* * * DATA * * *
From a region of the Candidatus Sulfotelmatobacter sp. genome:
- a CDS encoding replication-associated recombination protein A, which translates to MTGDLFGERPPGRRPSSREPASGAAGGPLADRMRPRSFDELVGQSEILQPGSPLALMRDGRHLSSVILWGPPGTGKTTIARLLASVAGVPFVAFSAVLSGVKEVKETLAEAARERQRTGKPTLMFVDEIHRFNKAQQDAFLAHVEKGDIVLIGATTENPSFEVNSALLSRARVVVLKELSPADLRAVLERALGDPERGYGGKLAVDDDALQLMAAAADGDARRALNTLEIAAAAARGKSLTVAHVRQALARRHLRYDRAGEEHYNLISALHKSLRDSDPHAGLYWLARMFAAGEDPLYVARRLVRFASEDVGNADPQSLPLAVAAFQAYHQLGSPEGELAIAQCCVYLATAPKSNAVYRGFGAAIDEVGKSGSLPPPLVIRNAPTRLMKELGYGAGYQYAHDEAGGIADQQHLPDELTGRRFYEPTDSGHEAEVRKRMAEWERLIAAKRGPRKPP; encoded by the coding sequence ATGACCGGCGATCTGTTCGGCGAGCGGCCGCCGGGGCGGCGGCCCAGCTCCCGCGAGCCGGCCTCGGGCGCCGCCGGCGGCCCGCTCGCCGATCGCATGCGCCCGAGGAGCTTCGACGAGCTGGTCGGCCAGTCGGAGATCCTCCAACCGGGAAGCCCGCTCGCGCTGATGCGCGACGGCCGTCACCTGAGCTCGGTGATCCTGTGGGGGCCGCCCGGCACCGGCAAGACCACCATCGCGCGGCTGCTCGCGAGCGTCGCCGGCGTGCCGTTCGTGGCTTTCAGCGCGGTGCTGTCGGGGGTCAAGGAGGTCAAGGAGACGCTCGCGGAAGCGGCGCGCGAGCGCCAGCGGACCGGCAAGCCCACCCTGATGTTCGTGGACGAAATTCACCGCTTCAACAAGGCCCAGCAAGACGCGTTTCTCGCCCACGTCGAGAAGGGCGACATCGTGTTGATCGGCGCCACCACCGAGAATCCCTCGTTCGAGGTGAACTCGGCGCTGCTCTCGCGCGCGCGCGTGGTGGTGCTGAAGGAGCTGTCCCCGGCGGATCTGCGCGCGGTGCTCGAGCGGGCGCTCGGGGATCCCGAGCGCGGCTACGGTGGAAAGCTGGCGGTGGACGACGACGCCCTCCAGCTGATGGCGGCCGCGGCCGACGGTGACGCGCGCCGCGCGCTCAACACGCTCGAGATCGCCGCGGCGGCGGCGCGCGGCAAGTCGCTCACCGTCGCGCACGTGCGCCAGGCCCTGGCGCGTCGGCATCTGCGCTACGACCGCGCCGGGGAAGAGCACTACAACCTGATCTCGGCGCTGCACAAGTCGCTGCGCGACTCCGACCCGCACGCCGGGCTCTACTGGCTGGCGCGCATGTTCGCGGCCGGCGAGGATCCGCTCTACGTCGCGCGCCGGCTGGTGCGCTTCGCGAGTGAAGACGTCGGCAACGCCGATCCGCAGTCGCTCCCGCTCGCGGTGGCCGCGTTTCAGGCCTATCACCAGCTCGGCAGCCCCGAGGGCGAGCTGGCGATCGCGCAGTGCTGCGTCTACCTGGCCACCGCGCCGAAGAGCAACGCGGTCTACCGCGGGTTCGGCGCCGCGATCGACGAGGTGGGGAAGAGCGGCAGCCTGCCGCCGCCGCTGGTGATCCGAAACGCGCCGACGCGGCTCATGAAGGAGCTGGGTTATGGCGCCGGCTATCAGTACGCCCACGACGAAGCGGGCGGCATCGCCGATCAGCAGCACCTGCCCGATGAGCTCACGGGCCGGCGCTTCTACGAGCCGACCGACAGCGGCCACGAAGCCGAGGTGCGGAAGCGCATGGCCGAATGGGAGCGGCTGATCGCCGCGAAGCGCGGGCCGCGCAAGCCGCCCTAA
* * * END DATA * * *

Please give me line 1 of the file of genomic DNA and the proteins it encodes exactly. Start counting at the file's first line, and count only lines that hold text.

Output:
From a region of the Candidatus Sulfotelmatobacter sp. genome: